I definitely had a bosom friend in Junior High. We often had sleepovers at her house where we’d watch Anne (ha ha!) or something JTT while eating pizza! We went to a republican convention where a cleaning lady saw us doing the can-can in the bathroom. Oops. We talked of our love of books, particularly the works of L.M. Montgomery. She introduced me more to the world of ice skating. My interest in musicals was starting to grow and she aided me there. We were in all the singing groups together at school. It was when she went the Journalism route in Freshman Year and I did not that things began to grow apart. We were still friends, but our time was divided as she hung out more with the journalism staff and I ran alone on the long distance track team.

BYU years brought another bosom friend. Another Anne fan. One who I still spend hours talking without either of us ever running out of things to say. While much has changed and we rarely spend any time together now, BYU would not have been what it was for me without that bosom buddy. I have another bosom friend, whose name I won’t mention but I know she knows who she is. We met at BYU, but the closeness did not come until post-BYU—right when I needed it in my life. And it hasn’t left since.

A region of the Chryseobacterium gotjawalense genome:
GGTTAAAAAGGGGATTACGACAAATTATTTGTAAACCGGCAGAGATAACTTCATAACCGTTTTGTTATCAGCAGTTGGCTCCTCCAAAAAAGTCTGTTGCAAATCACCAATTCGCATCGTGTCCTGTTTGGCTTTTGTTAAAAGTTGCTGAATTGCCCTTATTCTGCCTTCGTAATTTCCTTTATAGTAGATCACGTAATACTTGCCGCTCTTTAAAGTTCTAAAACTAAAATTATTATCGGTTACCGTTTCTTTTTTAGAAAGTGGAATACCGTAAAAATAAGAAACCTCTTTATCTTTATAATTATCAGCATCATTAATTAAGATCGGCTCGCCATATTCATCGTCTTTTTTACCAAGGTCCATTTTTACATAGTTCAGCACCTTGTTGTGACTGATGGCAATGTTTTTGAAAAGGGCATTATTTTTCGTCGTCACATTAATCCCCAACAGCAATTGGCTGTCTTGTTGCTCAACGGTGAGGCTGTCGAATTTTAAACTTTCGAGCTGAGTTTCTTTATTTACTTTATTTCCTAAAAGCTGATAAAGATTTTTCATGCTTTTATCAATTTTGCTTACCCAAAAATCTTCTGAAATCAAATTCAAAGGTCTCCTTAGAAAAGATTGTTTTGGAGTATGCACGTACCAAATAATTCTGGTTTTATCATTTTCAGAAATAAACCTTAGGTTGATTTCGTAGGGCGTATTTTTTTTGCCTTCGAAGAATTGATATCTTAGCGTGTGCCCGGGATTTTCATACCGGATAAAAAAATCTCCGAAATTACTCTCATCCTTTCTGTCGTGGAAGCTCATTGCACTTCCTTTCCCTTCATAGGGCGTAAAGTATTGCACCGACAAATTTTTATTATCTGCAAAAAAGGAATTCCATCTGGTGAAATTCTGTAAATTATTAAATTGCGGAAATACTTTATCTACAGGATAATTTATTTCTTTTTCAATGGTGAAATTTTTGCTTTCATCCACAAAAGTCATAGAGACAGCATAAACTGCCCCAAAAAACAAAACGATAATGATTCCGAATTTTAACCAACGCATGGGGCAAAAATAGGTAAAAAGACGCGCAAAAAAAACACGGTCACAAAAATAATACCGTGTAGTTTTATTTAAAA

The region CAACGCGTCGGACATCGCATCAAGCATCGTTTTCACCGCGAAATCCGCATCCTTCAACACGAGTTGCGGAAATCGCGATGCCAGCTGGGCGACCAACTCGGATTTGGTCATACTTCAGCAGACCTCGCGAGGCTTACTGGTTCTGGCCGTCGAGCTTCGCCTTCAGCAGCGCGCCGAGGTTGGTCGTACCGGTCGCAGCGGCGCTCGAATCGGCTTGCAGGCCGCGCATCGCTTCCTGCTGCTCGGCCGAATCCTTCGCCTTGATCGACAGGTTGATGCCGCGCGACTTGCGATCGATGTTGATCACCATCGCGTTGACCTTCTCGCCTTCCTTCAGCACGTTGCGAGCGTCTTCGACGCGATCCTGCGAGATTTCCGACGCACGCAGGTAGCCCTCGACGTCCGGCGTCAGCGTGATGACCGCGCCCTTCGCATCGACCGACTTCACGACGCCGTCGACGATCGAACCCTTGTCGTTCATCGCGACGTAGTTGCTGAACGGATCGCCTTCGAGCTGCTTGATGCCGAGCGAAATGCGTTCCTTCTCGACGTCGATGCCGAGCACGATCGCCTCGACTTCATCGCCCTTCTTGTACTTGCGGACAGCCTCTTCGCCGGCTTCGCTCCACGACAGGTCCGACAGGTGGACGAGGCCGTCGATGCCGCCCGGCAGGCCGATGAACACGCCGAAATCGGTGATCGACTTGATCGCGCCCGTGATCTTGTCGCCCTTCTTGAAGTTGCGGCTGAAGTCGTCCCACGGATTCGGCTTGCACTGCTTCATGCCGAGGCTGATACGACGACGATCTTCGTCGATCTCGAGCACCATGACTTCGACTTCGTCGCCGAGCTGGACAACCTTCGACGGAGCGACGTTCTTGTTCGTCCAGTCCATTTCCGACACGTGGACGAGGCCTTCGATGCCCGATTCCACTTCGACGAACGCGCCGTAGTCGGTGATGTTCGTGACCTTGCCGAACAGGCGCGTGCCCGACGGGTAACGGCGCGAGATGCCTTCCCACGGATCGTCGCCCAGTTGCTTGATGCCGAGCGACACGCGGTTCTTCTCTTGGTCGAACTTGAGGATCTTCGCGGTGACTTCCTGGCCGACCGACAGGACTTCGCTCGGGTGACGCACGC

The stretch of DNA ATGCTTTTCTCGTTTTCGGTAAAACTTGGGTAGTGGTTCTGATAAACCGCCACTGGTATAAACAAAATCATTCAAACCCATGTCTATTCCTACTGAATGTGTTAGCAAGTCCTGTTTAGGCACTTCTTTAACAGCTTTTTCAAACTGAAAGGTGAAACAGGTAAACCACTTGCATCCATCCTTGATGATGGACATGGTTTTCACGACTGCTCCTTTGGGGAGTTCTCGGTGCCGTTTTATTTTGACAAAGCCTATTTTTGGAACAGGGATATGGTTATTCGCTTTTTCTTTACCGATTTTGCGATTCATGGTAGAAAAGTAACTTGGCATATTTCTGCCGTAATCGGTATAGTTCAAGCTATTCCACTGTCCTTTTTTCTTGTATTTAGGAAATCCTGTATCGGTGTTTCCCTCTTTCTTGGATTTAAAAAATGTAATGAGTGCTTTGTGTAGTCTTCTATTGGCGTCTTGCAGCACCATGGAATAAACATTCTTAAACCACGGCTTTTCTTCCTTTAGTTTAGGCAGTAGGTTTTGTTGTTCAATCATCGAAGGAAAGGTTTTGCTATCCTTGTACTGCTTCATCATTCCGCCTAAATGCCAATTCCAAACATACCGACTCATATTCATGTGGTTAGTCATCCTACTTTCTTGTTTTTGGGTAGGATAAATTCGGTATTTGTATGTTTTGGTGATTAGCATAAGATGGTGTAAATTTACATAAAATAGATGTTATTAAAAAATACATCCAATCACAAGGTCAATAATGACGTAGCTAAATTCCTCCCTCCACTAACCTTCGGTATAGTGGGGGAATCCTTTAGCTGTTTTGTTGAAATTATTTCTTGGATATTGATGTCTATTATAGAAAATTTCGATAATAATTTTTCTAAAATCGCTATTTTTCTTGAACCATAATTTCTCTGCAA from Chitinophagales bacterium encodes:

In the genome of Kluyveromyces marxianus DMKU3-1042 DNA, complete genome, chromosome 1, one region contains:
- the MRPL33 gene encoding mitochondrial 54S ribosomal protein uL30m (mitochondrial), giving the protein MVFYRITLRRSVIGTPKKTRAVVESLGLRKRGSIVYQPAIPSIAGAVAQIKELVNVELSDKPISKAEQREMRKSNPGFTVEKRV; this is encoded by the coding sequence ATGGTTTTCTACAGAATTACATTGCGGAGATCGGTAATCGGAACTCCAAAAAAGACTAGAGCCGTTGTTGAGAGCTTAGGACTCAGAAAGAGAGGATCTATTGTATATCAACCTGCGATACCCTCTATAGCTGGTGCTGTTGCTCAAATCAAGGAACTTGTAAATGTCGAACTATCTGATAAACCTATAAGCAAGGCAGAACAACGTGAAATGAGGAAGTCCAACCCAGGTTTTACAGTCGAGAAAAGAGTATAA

And, though I know it contradicts its definition, I have a second bosom friend in my post-BYU roommate.(I could even argue a 3rd or 4th, but then it seems unfair to the rest. So we’ll have to class them at the very tip top of my kindred spirits list.) I have never clicked with anyone as I have her. And what’s funny is that we share some similar interests, but nowhere near as much as I did with the other friends. Yet we love sitting around talking, and going so many places together. We passed on personal interests to the other while retaining some for our own that we respected the other for. In truth, I think she and I are more the kind of bosom buddies that Anne and Diana (alike but very different were than any of my others.